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          That’s assuming the Python API even makes that possible. For example the buffers API allows python side to cause data races and Rust can’t prevent that: https://alexgaynor.net/2022/oct/23/buffers-on-the-edge/

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          Parallelism is not the same as a speed-up. If a task takes 100 CPU seconds with Python, 10 threads/processes with full parallelism means 10 seconds to get a result, and those cores can’t be used for other things. The Rust equivalent might only take 1 CPU second on a single core. In some situations parallelism is good enough, but optimization tends to be much more valuable if you can manage it.

          (Longer discussion: https://pythonspeed.com/articles/do-you-need-cluster-or-multiprocessing/)

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          Rust has a very strong unique ownership model. Python allows arbitrary aliasing. Two Python threads can share any objects that are returned from Rust. I think the only solution to this is to make everything that is exposed to Python adopt the Sync trait. Anything in Rust that is mutable and Sync is unsafe. The simplest way of doing that mostly correctly is to expose Sync proxies that acquire a lock before calling into the real Rust objects (Rust has some nice lock guard types for doing this, so the unsafe bit is in the standard library). It’s not clear to me that this would end up being easier than exposing C/C++ things.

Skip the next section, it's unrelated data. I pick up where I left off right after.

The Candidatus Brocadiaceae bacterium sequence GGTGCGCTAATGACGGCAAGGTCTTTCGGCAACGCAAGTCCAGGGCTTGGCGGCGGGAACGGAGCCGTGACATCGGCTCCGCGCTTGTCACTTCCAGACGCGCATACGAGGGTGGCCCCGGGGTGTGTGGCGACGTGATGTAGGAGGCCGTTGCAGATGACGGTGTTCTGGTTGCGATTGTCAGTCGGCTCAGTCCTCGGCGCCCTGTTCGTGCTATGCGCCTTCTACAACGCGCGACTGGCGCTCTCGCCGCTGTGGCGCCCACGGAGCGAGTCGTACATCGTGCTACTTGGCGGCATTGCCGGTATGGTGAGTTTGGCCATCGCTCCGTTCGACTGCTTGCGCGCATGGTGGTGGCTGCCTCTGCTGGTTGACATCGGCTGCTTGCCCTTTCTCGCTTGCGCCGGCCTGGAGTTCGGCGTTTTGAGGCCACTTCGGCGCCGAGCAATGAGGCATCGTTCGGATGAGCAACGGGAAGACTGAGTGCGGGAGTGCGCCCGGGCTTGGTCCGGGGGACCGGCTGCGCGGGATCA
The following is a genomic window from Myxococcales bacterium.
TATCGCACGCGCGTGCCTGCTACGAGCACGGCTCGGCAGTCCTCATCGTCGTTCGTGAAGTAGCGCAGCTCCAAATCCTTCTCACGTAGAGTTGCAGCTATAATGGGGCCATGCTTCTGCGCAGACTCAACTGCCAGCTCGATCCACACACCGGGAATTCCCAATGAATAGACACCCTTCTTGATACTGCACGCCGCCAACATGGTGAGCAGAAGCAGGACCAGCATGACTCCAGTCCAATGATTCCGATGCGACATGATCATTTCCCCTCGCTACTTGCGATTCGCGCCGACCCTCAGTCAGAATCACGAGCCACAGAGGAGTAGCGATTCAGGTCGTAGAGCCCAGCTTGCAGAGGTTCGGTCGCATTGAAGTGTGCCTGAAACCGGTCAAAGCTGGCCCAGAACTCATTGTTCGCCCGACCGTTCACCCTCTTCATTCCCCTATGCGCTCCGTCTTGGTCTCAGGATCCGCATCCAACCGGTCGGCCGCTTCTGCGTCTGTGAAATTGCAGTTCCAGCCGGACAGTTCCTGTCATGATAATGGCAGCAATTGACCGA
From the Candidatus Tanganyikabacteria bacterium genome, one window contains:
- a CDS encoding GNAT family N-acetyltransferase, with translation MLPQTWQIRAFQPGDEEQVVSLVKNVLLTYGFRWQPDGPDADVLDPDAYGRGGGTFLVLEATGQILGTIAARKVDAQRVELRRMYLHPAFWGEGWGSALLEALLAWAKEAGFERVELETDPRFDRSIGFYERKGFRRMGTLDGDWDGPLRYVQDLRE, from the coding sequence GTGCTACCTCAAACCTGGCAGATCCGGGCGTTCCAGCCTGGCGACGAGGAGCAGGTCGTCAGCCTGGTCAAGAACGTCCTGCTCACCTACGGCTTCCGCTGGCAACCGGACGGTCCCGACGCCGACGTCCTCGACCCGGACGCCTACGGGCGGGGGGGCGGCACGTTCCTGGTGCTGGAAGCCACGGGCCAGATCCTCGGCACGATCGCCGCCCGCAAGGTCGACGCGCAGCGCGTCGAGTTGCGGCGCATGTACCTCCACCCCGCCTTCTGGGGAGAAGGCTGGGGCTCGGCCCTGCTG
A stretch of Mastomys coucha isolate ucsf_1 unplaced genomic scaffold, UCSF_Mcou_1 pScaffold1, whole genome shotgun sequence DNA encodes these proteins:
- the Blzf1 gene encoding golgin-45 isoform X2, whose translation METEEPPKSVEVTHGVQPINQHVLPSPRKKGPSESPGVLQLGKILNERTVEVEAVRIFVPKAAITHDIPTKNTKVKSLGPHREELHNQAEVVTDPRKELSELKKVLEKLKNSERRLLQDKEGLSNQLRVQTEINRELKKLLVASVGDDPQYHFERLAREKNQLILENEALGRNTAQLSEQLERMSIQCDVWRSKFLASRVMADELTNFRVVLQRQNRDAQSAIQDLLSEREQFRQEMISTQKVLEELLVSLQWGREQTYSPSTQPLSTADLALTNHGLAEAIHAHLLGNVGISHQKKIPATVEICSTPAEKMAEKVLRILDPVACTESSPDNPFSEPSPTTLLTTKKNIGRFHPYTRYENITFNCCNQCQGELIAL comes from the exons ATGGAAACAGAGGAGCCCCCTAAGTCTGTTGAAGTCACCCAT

Rust’s concurrency benefits rely on the Rust type system. When you are interoperating with code that has weaker constraints then there are lots of places for bugs to sneak in.

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        Unless the C code is doing stuff like using OS-level resources assuming there’s only one instance of it running (which is ekhm anyway because there can be multiple CPython processes,) it’s still going to run under GIL within the subinterpreter.

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      The article is about subinterpreters, but there is also nogil fork: https://github.com/colesbury/nogil

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        I looked at this years ago, so. many. global. variables. I can’t imagine how much work this took unless there was a simpler way than putting everything into a Lua style environment struct.

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      The channels code appears to do rather more than just move the objects in memory (and if you think about having multiple interpreters, it kinda has to do some sort of serialization to be safe) which depending how inefficient this is makes this in many ways no better than multiprocessing.

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        Could it be used as another mode for multiprocessing, instead of the existing spawn and fork?

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      This tutorial is excellent - it’s not an easy feature to play with, but I followed the steps in this and got it running exactly as described.

      Also interesting is this library which the tutorial links to at the end: https://github.com/jsbueno/extrainterpreters